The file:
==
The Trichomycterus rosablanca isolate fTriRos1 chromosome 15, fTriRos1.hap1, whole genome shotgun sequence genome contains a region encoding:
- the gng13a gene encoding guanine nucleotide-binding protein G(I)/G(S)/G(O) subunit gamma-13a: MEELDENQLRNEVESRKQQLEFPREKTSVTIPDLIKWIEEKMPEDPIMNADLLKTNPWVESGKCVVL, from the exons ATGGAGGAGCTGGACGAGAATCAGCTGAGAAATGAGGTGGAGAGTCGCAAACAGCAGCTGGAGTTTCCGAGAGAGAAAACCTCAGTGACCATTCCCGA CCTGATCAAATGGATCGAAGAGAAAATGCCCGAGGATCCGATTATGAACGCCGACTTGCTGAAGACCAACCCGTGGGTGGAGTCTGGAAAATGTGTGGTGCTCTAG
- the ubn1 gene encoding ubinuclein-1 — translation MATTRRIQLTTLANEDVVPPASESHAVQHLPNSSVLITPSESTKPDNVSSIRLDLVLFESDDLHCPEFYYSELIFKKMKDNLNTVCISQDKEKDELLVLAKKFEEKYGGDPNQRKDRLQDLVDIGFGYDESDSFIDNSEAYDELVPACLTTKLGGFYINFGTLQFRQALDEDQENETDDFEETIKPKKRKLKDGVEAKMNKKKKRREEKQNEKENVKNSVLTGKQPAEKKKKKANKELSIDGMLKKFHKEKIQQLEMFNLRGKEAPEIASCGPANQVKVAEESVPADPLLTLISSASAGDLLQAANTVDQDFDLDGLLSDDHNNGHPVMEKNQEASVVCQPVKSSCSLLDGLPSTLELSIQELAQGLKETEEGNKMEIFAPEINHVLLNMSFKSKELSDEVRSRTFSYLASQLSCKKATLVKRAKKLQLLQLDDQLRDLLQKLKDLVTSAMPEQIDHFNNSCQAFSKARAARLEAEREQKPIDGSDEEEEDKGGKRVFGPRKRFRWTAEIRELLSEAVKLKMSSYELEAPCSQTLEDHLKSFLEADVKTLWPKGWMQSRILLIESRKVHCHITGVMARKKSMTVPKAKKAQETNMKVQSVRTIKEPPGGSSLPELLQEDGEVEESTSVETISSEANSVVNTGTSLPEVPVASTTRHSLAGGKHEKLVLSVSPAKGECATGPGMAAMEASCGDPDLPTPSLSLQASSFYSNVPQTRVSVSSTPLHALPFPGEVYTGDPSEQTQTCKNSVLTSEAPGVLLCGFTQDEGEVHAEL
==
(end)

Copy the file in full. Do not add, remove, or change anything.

The Trichomycterus rosablanca isolate fTriRos1 chromosome 15, fTriRos1.hap1, whole genome shotgun sequence genome contains a region encoding:
- the gng13a gene encoding guanine nucleotide-binding protein G(I)/G(S)/G(O) subunit gamma-13a: MEELDENQLRNEVESRKQQLEFPREKTSVTIPDLIKWIEEKMPEDPIMNADLLKTNPWVESGKCVVL, from the exons ATGGAGGAGCTGGACGAGAATCAGCTGAGAAATGAGGTGGAGAGTCGCAAACAGCAGCTGGAGTTTCCGAGAGAGAAAACCTCAGTGACCATTCCCGA CCTGATCAAATGGATCGAAGAGAAAATGCCCGAGGATCCGATTATGAACGCCGACTTGCTGAAGACCAACCCGTGGGTGGAGTCTGGAAAATGTGTGGTGCTCTAG
- the ubn1 gene encoding ubinuclein-1 — translation MATTRRIQLTTLANEDVVPPASESHAVQHLPNSSVLITPSESTKPDNVSSIRLDLVLFESDDLHCPEFYYSELIFKKMKDNLNTVCISQDKEKDELLVLAKKFEEKYGGDPNQRKDRLQDLVDIGFGYDESDSFIDNSEAYDELVPACLTTKLGGFYINFGTLQFRQALDEDQENETDDFEETIKPKKRKLKDGVEAKMNKKKKRREEKQNEKENVKNSVLTGKQPAEKKKKKANKELSIDGMLKKFHKEKIQQLEMFNLRGKEAPEIASCGPANQVKVAEESVPADPLLTLISSASAGDLLQAANTVDQDFDLDGLLSDDHNNGHPVMEKNQEASVVCQPVKSSCSLLDGLPSTLELSIQELAQGLKETEEGNKMEIFAPEINHVLLNMSFKSKELSDEVRSRTFSYLASQLSCKKATLVKRAKKLQLLQLDDQLRDLLQKLKDLVTSAMPEQIDHFNNSCQAFSKARAARLEAEREQKPIDGSDEEEEDKGGKRVFGPRKRFRWTAEIRELLSEAVKLKMSSYELEAPCSQTLEDHLKSFLEADVKTLWPKGWMQSRILLIESRKVHCHITGVMARKKSMTVPKAKKAQETNMKVQSVRTIKEPPGGSSLPELLQEDGEVEESTSVETISSEANSVVNTGTSLPEVPVASTTRHSLAGGKHEKLVLSVSPAKGECATGPGMAAMEASCGDPDLPTPSLSLQASSFYSNVPQTRVSVSSTPLHALPFPGEVYTGDPSEQTQTCKNSVLTSEAPGVLLCGFTQDEGEVHAEL